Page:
NGO auditing is not to be underestimated and requires specific skills, says Nico Esterhuizen
CFO of JAM International says non-profit accounting holds subtle but important differences from its commercial counterpart.
This Future of Audit Series interview is proudly brought to you by ACCA.
“Joint Aid Management (JAM) International is an African humanitarian aid and development group of organisations that works across the continent, with various different programming efforts, and we are supported by fundraising offices in eight countries, mainly in the northern hemisphere, opening one or two more in the near future,” explains Nico Esterhuizen, CFO of the organisation, and chairperson of the Association of Chartered Certified Accountants (ACCA) South Africa.
“Each one is a separate legal entity because, unlike commercial businesses, we can’t hold shares, and there are more entities that you might want to have in a similar sized commercial business. And many of them have their own accounting standards and auditing requirements.”
For example, the JAM International office in the USA must comply with US Generally Accepted Accounting Principles (GAAP), and any other NGO accounting standard that might be required by the state of Washington. Each office is required to meet additional tax and compliance requirements. “For example, in South Africa, our local entity is subject to the Companies Act, and needs to meet various SARS requirements to be able to maintain its Public Benefit Organisation (PBO) status (to issue Section 18A certificates for tax deductions to donors),” Nico explains.
This level of complexity affects how multinational charities structure their operations. For example, JAM International has set up its primary office in Mauritius. “Foreign exchange is not controlled as tightly as in South Africa, so it’s much easier for me to send dollars to our programmes in South Sudan than it would be through the SARB,” Nico says.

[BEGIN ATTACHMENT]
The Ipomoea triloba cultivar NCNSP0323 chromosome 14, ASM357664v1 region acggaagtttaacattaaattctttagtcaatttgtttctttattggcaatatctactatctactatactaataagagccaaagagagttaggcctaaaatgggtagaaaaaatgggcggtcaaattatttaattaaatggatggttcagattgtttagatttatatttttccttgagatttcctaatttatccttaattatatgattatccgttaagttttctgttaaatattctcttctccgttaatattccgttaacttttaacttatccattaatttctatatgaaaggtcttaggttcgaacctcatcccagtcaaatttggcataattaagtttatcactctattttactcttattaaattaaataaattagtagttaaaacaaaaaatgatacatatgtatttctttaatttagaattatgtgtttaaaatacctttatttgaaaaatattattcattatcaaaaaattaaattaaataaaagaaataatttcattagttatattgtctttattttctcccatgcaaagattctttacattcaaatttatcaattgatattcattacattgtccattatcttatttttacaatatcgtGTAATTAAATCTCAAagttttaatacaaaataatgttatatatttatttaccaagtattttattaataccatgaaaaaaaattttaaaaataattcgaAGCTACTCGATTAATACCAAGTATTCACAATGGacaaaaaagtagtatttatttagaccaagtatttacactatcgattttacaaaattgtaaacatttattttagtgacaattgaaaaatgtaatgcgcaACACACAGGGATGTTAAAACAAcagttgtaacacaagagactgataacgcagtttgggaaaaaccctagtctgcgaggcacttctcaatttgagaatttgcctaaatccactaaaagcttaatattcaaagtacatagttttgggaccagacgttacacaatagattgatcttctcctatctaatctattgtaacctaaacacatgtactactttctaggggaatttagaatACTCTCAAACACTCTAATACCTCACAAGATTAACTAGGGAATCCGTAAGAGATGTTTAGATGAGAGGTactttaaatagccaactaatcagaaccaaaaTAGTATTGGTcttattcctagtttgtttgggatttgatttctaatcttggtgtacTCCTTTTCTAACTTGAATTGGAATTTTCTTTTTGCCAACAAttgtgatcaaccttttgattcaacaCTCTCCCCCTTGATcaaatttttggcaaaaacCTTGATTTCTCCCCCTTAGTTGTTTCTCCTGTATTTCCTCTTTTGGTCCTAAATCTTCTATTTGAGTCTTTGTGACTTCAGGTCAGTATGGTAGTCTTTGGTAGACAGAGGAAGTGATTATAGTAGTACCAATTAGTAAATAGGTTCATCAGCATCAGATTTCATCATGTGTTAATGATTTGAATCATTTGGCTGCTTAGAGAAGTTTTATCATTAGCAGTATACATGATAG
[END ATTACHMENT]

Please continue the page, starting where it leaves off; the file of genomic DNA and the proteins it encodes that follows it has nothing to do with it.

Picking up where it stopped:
Some countries have specific NGO accounting standards that must be met. In other countries, JAM International complies with International Financial Reporting Standards (IFRS). Nico notes that these are commercially focused standards. “As NPOs, however, our income statements for reporting purposes would be quite different from our statements that we would use for management accounting,” he says.
JAM International spends time communicating and explaining these differences to its stakeholders to ensure the reporting is understood in its context. Nico adds that large donor partners, such as the UN agencies, have their own reporting and auditing requirements too. “For example, in Uganda we work in refugee camps, and a contract with a UN agency, such as the Food and Agriculture Organization (FAO), will mean for the contract alone a registered external auditor in Uganda will be appointed to audit the project, adding more auditing time to the organisation,” he says.
To try to simplify matters, JAM International works with an audit firm with global presence – Grant Thornton (in South Africa known as SNG Grant Thornton). “That helps us to gain efficiency and reduce some of the time spent auditing,” Nico says.